Pathologic analysis should be performed for all masses. An excision, incision, or needle technique can be used, depending on the size, location, and imaging characteristics of the lesion as well as the experience of the surgeon. Excisional biopsy is appropriate if a cuff of normal tissue can be obtained around the lesion to ensure negative margins. This saves the patient from a wider re-excision if the lesion is determined to be malignant by pathology. Incisional biopsy should be considered for a relatively large mass, which should be presumed to be malignant until histologic analysis proves otherwise. In general, biopsies should be performed or guided by a surgeon trained in treating primary malignant tumors of the extremity. Frozen section should be obtained during an open biopsy to determine whether lesional tissue is obtained and thereby increase the likelihood of a correct diagnosis. A needle biopsy can be done with or without imaging guidance. Ultrasonography or CT can be used to increase the likelihood of obtaining tissue from the lesion by targeting solid, nonnecrotic areas and correlating these findings with those of contrast-enhanced MRI. A thoughtful approach to needle biopsy is essential because bleeding from deep or subcutaneous vessels could allow tumor tissue to spread along uninvolved tissue planes and thereby increase the resection area.6 Fine-needle aspiration biopsy can be used in many masses, but this technique is operator dependent. Core biopsy allows more tissue to be obtained, but its use is limited to tumors large enough to accommodate the throw of the needle.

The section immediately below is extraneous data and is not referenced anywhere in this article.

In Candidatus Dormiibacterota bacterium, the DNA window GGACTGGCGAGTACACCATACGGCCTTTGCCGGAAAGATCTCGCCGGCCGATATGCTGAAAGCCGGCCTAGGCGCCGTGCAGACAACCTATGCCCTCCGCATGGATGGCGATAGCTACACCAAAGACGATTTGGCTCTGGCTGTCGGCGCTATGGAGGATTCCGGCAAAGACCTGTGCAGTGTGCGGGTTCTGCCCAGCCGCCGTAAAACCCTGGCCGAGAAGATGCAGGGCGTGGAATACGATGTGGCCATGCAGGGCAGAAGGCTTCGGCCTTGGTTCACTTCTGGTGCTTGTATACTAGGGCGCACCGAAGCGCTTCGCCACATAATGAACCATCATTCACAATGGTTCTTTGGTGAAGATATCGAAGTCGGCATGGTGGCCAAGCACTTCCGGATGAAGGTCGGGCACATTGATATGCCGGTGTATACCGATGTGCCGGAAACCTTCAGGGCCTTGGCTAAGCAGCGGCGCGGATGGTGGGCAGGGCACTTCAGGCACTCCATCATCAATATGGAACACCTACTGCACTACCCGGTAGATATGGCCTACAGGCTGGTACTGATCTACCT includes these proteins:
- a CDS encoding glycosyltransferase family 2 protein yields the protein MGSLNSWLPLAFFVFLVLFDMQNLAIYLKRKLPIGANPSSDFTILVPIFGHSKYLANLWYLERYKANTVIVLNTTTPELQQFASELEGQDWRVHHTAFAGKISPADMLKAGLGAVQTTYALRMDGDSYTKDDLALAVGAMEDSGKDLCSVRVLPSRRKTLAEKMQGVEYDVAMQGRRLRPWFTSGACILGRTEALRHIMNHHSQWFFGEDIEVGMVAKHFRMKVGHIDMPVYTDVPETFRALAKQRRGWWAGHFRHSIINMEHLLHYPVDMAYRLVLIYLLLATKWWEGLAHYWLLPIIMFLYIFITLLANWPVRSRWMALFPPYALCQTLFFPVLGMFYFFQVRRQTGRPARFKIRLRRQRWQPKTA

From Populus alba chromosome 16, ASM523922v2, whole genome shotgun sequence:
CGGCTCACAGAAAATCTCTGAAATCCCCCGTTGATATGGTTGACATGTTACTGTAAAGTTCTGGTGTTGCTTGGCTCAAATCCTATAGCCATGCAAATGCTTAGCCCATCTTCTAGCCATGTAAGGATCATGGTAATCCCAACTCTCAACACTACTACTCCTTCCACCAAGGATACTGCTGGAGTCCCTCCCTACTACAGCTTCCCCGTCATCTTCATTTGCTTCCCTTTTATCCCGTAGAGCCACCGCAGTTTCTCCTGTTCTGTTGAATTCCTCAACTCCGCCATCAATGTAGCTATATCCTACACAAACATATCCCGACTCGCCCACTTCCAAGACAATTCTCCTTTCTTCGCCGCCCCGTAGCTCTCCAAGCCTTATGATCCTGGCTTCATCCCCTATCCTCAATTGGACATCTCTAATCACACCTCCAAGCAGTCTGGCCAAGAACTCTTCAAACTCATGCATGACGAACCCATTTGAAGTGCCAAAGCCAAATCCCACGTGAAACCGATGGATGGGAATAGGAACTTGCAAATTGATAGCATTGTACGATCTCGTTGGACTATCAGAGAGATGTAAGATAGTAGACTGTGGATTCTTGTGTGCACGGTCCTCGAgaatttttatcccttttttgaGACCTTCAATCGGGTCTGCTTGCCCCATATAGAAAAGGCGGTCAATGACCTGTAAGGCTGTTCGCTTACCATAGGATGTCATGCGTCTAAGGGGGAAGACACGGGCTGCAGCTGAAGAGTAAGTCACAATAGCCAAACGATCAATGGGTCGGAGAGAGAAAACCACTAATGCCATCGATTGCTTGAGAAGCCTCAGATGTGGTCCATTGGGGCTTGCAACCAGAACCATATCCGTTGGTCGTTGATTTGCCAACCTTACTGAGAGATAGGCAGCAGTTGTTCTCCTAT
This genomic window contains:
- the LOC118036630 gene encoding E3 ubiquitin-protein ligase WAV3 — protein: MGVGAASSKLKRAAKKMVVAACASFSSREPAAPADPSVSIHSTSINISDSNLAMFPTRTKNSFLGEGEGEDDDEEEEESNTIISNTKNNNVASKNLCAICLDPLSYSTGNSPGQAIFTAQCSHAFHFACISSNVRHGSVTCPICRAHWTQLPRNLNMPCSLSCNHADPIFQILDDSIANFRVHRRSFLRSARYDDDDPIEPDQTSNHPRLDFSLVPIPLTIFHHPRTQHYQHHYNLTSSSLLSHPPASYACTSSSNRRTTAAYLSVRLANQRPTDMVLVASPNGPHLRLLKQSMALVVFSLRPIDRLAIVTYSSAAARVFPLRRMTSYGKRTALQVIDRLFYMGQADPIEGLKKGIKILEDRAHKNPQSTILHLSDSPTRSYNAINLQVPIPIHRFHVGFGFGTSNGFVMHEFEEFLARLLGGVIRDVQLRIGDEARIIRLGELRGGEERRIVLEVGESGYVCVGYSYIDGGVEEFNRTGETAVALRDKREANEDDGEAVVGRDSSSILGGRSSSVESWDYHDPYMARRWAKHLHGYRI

The small amount of subcutaneous tissue in the foot and ankle often allows relatively early identification of a mass. Usually, a mass smaller than 3 cm is benign. A mass larger than 3 cm is more likely to be malignant. However, a recent study found that malignant bone tumors in the foot are 5 to 30 times smaller than those in other skeletal areas.7 All biopsies should be done with great care; an inexpert biopsy can increase the likelihood that a secondary surgical procedure, tissue transfer, or amputation will be required.8

Feb 27, 2020 | Posted by in ORTHOPEDIC | Comments Off on Foot and Ankle Tumors

Full access? Get Clinical Tree

Get Clinical Tree app for offline access